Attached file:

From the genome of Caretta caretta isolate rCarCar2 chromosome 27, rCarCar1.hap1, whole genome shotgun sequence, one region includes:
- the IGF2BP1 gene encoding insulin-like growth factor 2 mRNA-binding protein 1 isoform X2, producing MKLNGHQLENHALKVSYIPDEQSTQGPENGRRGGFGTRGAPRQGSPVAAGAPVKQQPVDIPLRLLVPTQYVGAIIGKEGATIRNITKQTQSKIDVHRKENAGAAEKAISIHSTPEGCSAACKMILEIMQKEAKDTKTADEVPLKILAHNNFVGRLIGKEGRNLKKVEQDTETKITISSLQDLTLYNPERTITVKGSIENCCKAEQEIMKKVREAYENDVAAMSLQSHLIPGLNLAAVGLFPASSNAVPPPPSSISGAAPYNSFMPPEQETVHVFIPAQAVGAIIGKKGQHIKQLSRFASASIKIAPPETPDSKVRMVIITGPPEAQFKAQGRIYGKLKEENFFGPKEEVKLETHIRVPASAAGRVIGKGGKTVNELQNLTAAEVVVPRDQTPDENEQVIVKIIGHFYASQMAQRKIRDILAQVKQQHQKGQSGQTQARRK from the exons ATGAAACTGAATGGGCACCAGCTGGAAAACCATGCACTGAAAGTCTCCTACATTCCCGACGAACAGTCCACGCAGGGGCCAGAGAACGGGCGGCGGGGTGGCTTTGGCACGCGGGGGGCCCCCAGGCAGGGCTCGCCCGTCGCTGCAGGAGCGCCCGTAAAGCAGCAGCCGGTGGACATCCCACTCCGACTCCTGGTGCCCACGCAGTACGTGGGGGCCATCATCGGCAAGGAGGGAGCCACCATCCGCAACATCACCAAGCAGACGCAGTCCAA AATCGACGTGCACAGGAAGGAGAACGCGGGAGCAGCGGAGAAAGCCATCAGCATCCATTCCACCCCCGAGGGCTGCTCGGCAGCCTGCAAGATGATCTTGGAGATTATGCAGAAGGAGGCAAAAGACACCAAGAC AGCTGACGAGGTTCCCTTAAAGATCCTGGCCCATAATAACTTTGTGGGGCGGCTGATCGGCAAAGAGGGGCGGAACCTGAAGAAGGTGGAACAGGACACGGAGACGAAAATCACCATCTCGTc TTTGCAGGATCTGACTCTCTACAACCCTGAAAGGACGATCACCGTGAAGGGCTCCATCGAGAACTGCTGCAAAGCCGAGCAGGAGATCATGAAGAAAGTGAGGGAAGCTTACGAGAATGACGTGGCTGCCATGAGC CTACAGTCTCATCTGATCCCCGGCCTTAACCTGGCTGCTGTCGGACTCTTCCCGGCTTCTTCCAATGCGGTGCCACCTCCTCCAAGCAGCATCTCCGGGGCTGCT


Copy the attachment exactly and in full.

From the genome of Caretta caretta isolate rCarCar2 chromosome 27, rCarCar1.hap1, whole genome shotgun sequence, one region includes:
- the IGF2BP1 gene encoding insulin-like growth factor 2 mRNA-binding protein 1 isoform X2, producing MKLNGHQLENHALKVSYIPDEQSTQGPENGRRGGFGTRGAPRQGSPVAAGAPVKQQPVDIPLRLLVPTQYVGAIIGKEGATIRNITKQTQSKIDVHRKENAGAAEKAISIHSTPEGCSAACKMILEIMQKEAKDTKTADEVPLKILAHNNFVGRLIGKEGRNLKKVEQDTETKITISSLQDLTLYNPERTITVKGSIENCCKAEQEIMKKVREAYENDVAAMSLQSHLIPGLNLAAVGLFPASSNAVPPPPSSISGAAPYNSFMPPEQETVHVFIPAQAVGAIIGKKGQHIKQLSRFASASIKIAPPETPDSKVRMVIITGPPEAQFKAQGRIYGKLKEENFFGPKEEVKLETHIRVPASAAGRVIGKGGKTVNELQNLTAAEVVVPRDQTPDENEQVIVKIIGHFYASQMAQRKIRDILAQVKQQHQKGQSGQTQARRK from the exons ATGAAACTGAATGGGCACCAGCTGGAAAACCATGCACTGAAAGTCTCCTACATTCCCGACGAACAGTCCACGCAGGGGCCAGAGAACGGGCGGCGGGGTGGCTTTGGCACGCGGGGGGCCCCCAGGCAGGGCTCGCCCGTCGCTGCAGGAGCGCCCGTAAAGCAGCAGCCGGTGGACATCCCACTCCGACTCCTGGTGCCCACGCAGTACGTGGGGGCCATCATCGGCAAGGAGGGAGCCACCATCCGCAACATCACCAAGCAGACGCAGTCCAA AATCGACGTGCACAGGAAGGAGAACGCGGGAGCAGCGGAGAAAGCCATCAGCATCCATTCCACCCCCGAGGGCTGCTCGGCAGCCTGCAAGATGATCTTGGAGATTATGCAGAAGGAGGCAAAAGACACCAAGAC AGCTGACGAGGTTCCCTTAAAGATCCTGGCCCATAATAACTTTGTGGGGCGGCTGATCGGCAAAGAGGGGCGGAACCTGAAGAAGGTGGAACAGGACACGGAGACGAAAATCACCATCTCGTc TTTGCAGGATCTGACTCTCTACAACCCTGAAAGGACGATCACCGTGAAGGGCTCCATCGAGAACTGCTGCAAAGCCGAGCAGGAGATCATGAAGAAAGTGAGGGAAGCTTACGAGAATGACGTGGCTGCCATGAGC CTACAGTCTCATCTGATCCCCGGCCTTAACCTGGCTGCTGTCGGACTCTTCCCGGCTTCTTCCAATGCGGTGCCACCTCCTCCAAGCAGCATCTCCGGGGCTGCT